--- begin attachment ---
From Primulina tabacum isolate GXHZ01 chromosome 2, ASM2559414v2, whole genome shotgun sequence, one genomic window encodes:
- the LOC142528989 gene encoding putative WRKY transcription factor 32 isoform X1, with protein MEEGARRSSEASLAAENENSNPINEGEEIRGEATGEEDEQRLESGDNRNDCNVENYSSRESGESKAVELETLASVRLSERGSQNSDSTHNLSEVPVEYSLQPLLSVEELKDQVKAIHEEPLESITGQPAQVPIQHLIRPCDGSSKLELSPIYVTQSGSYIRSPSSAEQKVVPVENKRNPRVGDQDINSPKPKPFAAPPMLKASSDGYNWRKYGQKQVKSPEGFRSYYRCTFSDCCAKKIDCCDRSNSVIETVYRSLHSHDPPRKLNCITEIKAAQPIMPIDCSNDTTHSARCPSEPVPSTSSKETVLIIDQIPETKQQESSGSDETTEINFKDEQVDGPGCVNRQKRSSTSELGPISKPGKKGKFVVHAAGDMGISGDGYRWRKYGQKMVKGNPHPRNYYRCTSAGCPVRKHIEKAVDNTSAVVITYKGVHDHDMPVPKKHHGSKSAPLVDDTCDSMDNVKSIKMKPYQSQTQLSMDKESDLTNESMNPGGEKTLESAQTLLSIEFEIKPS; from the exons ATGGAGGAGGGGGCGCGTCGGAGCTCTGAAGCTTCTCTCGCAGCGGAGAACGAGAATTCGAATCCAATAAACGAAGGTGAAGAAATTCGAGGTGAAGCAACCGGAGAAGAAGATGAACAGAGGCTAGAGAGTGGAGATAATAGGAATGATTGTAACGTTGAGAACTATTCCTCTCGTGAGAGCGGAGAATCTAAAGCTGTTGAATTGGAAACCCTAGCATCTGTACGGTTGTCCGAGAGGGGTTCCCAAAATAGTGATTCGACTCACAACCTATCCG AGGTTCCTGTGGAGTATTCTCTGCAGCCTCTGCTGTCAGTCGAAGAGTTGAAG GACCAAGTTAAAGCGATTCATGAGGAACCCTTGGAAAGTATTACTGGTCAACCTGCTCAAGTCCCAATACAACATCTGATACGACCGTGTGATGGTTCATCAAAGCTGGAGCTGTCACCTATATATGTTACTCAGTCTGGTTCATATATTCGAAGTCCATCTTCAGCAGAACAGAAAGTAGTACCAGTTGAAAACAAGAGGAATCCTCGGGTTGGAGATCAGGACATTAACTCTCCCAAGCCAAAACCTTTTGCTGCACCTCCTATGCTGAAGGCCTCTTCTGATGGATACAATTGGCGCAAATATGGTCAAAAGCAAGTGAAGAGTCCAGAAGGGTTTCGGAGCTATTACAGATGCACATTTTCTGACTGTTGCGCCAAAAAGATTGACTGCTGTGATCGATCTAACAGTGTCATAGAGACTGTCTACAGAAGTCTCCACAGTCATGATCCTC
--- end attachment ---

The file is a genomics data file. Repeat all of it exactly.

From Primulina tabacum isolate GXHZ01 chromosome 2, ASM2559414v2, whole genome shotgun sequence, one genomic window encodes:
- the LOC142528989 gene encoding putative WRKY transcription factor 32 isoform X1, with protein MEEGARRSSEASLAAENENSNPINEGEEIRGEATGEEDEQRLESGDNRNDCNVENYSSRESGESKAVELETLASVRLSERGSQNSDSTHNLSEVPVEYSLQPLLSVEELKDQVKAIHEEPLESITGQPAQVPIQHLIRPCDGSSKLELSPIYVTQSGSYIRSPSSAEQKVVPVENKRNPRVGDQDINSPKPKPFAAPPMLKASSDGYNWRKYGQKQVKSPEGFRSYYRCTFSDCCAKKIDCCDRSNSVIETVYRSLHSHDPPRKLNCITEIKAAQPIMPIDCSNDTTHSARCPSEPVPSTSSKETVLIIDQIPETKQQESSGSDETTEINFKDEQVDGPGCVNRQKRSSTSELGPISKPGKKGKFVVHAAGDMGISGDGYRWRKYGQKMVKGNPHPRNYYRCTSAGCPVRKHIEKAVDNTSAVVITYKGVHDHDMPVPKKHHGSKSAPLVDDTCDSMDNVKSIKMKPYQSQTQLSMDKESDLTNESMNPGGEKTLESAQTLLSIEFEIKPS; from the exons ATGGAGGAGGGGGCGCGTCGGAGCTCTGAAGCTTCTCTCGCAGCGGAGAACGAGAATTCGAATCCAATAAACGAAGGTGAAGAAATTCGAGGTGAAGCAACCGGAGAAGAAGATGAACAGAGGCTAGAGAGTGGAGATAATAGGAATGATTGTAACGTTGAGAACTATTCCTCTCGTGAGAGCGGAGAATCTAAAGCTGTTGAATTGGAAACCCTAGCATCTGTACGGTTGTCCGAGAGGGGTTCCCAAAATAGTGATTCGACTCACAACCTATCCG AGGTTCCTGTGGAGTATTCTCTGCAGCCTCTGCTGTCAGTCGAAGAGTTGAAG GACCAAGTTAAAGCGATTCATGAGGAACCCTTGGAAAGTATTACTGGTCAACCTGCTCAAGTCCCAATACAACATCTGATACGACCGTGTGATGGTTCATCAAAGCTGGAGCTGTCACCTATATATGTTACTCAGTCTGGTTCATATATTCGAAGTCCATCTTCAGCAGAACAGAAAGTAGTACCAGTTGAAAACAAGAGGAATCCTCGGGTTGGAGATCAGGACATTAACTCTCCCAAGCCAAAACCTTTTGCTGCACCTCCTATGCTGAAGGCCTCTTCTGATGGATACAATTGGCGCAAATATGGTCAAAAGCAAGTGAAGAGTCCAGAAGGGTTTCGGAGCTATTACAGATGCACATTTTCTGACTGTTGCGCCAAAAAGATTGACTGCTGTGATCGATCTAACAGTGTCATAGAGACTGTCTACAGAAGTCTCCACAGTCATGATCCTC